</tr>
  <tr>
    <td id="c2">two</td>
  </tr>
</table>

</body>
</html>

Example 6: getComputedStyle

This example demonstrates how the window.getComputedStyle method can be used to get the styles of an element that are not set using the style attribute or with JavaScript (e.g., elt.style.backgroundColor="rgb(173, 216, 230)"). These latter types of styles can be retrieved with the more direct elt.style property, whose properties are listed in the DOM CSS Properties List.

getComputedStyle() returns a ComputedCSSStyleDeclaration object, whose individual style properties can be referenced with this object's getPropertyValue() method, as the following example document shows.

<!DOCTYPE html>
<html lang="en">
<head>

<title>getComputedStyle example</title>

<script>
function cStyles() {
  var RefDiv = document.getElementById("d1");
  var txtHeight = document.getElementById("t1");
  var h_style = document.defaultView.getComputedStyle(RefDiv, null).getPropertyValue("height");

  txtHeight.value = h_style;

  var txtWidth = document.getElementById("t2");
  var w_style = document.defaultView.getComputedStyle(RefDiv, null).getPropertyValue("width");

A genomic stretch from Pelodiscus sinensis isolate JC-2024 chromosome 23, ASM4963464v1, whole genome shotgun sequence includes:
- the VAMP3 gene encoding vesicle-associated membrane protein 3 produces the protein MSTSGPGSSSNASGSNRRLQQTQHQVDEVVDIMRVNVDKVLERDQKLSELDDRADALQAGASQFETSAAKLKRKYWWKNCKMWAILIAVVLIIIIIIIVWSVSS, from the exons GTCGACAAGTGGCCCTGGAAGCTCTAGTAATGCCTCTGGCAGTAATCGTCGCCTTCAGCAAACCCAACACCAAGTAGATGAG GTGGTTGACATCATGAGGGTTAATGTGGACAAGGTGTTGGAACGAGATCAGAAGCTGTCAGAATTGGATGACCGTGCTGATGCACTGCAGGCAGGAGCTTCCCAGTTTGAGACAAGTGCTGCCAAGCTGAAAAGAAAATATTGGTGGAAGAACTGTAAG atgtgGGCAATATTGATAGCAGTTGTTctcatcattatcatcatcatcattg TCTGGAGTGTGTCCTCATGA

txtWidth.value = w_style;

  var txtBackgroundColor = document.getElementById("t3");
  var b_style = document.defaultView.getComputedStyle(RefDiv, null).getPropertyValue("background-color");

  txtBackgroundColor.value = b_style;
}
</script>

<style>
#d1 {
  margin-left: 10px;
  background-color: rgb(173, 216, 230); 
  height: 20px;
  max-width: 20px;
}
</style>

</head>

<body>

<div id="d1">&nbsp;</div>

<form action="">
  <p>
    <button type="button" onclick="cStyles();">getComputedStyle</button>
    height<input id="t1" type="text" value="1" />
    max-width<input id="t2" type="text" value="2" />
    bg-color<input id="t3" type="text" value="3" />
  </p>
</form>

</body>
</html>

Example 7: Displaying Event Object Properties

This example uses DOM methods to display all the properties of the window.onload event object and their values in a table. It also shows a useful technique of using a for..in loop to iterate over the properties of an object to get their values.

The properties of event objects differs greatly between browsers, the WHATWG DOM Standard lists the standard properties, however many browsers have extended these greatly.

Put the following code into a blank text file and load it into a variety of browsers, you'll be surprised at the different number and names of properties. You might also like to add some elements in the page and call this function from different event handlers.

<!DOCTYPE html>
<html lang="en">
<head>
<meta charset="utf-8"/>